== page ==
LONDON MET UNI – A convenient store of knowledge or not?

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Have you read in amazement about the impending deportation of about 400 Nigerian students studying in the United Kingdom? Pretty sure you have! Am I surprised? I’ll say….yes, a little bit. My opinion aside; the reason for this deportation is that the London Metropolitan University has administrative challenges.
The UK Border Agency (UKBA) announced on Wednesday that the University lost its Highly Trusted Status for sponsoring international students. More than a quarter of the University’s foreign students did not have permission to be in the UK, the Immigration Minister said. Foreign students sponsored by the school to the UK now face eviction if they fail to secure an alternative sponsor within two months, starting from Thursday(yesterday).
It is partly for issues such as these that I was inspired to begin writing a blog! Our future depends on EDUCATION, EDUCATION, EDUCATION!

Did you read that? The University had lost its ‘highly trusted’ status for sponsoring’ international students??? Surely a large portion of the London Met Uni foreign students will be Nigerians as we are now prone to seeking foriegn degrees.
What does this tell us? If not handled properly, a lot of dreams and hopes may be shattered. I can‘t seem to stop thinking that this didn’t have to happen if we had a lot more quality universities. Our higher education is largely unsought for by a good number of Nigerians in recent years. When Nigerians school  abroad, they come back home and command higher-paying jobs, so why not!.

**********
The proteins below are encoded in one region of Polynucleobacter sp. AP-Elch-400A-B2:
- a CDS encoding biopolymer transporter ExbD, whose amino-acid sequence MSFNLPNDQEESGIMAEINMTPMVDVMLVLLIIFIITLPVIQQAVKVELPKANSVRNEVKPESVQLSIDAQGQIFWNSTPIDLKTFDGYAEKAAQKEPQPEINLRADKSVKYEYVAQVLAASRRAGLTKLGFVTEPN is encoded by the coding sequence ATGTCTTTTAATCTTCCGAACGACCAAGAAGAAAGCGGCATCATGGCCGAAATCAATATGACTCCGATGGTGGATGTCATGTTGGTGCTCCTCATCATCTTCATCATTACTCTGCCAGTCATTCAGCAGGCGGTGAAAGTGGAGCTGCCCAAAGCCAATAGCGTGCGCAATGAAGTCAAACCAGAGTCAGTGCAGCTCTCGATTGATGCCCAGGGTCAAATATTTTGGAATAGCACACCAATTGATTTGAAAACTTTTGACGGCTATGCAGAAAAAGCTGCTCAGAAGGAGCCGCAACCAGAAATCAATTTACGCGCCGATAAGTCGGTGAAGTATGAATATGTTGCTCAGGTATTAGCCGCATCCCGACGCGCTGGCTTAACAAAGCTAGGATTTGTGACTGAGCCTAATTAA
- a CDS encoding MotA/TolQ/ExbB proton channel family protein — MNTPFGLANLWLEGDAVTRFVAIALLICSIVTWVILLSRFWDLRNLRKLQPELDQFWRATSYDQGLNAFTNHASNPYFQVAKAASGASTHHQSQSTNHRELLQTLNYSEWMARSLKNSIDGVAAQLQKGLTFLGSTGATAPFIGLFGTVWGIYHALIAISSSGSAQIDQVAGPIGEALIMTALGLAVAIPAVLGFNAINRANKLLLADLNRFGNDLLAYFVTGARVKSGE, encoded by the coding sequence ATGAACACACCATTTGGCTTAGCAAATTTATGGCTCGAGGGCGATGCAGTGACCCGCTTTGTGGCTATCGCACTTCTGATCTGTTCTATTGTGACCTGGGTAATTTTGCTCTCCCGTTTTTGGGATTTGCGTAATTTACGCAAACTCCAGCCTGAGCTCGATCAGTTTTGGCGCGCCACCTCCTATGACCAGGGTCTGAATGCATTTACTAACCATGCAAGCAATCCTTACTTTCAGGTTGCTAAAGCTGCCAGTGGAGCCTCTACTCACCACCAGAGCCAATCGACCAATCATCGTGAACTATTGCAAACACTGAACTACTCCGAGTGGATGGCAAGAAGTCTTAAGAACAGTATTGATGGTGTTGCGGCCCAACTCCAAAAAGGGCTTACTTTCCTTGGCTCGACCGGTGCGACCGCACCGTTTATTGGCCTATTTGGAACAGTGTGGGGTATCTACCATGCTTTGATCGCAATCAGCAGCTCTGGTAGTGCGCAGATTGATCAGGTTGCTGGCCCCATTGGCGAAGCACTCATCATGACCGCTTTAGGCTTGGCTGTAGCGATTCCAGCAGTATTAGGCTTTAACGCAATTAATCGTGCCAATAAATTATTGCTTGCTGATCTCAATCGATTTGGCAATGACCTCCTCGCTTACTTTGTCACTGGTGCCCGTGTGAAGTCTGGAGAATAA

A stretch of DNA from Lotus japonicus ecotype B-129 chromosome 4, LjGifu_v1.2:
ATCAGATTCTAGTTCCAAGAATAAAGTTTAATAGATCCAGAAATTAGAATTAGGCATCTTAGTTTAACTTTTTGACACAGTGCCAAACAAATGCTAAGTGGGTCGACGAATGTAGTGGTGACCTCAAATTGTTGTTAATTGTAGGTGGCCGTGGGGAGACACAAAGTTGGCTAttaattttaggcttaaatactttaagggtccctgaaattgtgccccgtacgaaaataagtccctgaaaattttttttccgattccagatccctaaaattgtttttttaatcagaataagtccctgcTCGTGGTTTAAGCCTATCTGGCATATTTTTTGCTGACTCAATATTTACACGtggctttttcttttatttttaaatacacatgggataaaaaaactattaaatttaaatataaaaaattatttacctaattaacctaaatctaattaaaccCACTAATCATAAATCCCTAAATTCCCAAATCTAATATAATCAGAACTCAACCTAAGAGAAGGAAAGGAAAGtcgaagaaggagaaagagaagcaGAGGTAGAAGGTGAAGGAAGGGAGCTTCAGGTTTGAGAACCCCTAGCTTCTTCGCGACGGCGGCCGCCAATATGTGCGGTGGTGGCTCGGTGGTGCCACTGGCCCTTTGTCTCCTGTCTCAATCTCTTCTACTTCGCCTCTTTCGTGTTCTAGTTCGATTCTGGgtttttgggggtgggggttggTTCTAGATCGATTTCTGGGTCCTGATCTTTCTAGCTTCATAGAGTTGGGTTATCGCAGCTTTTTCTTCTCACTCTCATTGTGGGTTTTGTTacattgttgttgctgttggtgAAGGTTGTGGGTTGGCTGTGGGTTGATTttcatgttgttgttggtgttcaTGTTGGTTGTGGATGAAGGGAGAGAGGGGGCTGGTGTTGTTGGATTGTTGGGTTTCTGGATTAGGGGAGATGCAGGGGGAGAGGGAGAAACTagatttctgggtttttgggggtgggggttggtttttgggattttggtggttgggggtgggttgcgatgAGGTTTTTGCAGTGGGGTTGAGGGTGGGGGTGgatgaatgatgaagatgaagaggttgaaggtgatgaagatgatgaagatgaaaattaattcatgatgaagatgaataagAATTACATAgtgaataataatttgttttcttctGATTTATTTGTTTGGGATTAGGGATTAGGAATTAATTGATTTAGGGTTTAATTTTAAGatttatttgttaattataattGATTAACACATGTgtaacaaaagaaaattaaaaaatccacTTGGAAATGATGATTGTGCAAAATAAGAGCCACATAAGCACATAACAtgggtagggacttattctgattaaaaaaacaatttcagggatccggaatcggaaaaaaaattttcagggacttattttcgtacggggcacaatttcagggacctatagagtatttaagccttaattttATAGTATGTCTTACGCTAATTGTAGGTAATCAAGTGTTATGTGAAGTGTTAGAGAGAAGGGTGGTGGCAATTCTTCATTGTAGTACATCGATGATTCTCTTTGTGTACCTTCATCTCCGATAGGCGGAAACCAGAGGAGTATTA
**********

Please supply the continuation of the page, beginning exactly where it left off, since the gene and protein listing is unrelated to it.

Today, dear Learning Craft readers, let me not begin another eulogy of the obvious solutions that WE ALL know isn’t rocket science. Please read some comments from affected students culled from ‘punchng.com’.
‘Some people come from poorer backgrounds… parents have sold their homes or land and made huge sacrifices to get them here,’ says London Met student facing deportation.
Lilian Owhor, 20, from Nigeria, is about to start her second year reading forensic science.
She said, “I’m really worried because this is my future. 
“I have come in today to get my transcripts, as I will have to see if I can transfer to another university.
“I haven’t been very happy since yesterday. My friends have told me to have hope. 
“The university have said they would help us. I contacted them yesterday before the final decision was announced but I haven’t spoken to anyone yet today. 
“I haven’t told my parents. I am just hoping I don’t have to go back to Nigeria. My fees are around £11,000 per year. I have already spent a lot of money on my education here.”

You be the judge.

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3 Comments

  1. Shame on the university for allowing people in without the relevant visas. Sorry for the students affected especially the innocent ones. I wonder how the uni will cope now without the exorbitant int’l fees… Hope the govt demands they refund all monies collected from those affected.

  2. On this am a bit on the opposing side; why spend so much to school abroad when we still have our universities here. When all is said and done we still have good universities in this country n even private universities that you pay as much as u’ll pay in some schools abroad. Why do we have to go to the extremes in some things in this country? We already know our govt. is not there for us but does that also mean we should live way above our means. Let’s not start what we know we can’t continue and blame our government for our misfortune. The children attending our universities here are doing well and we thank God that the strikes have reduced over the years.

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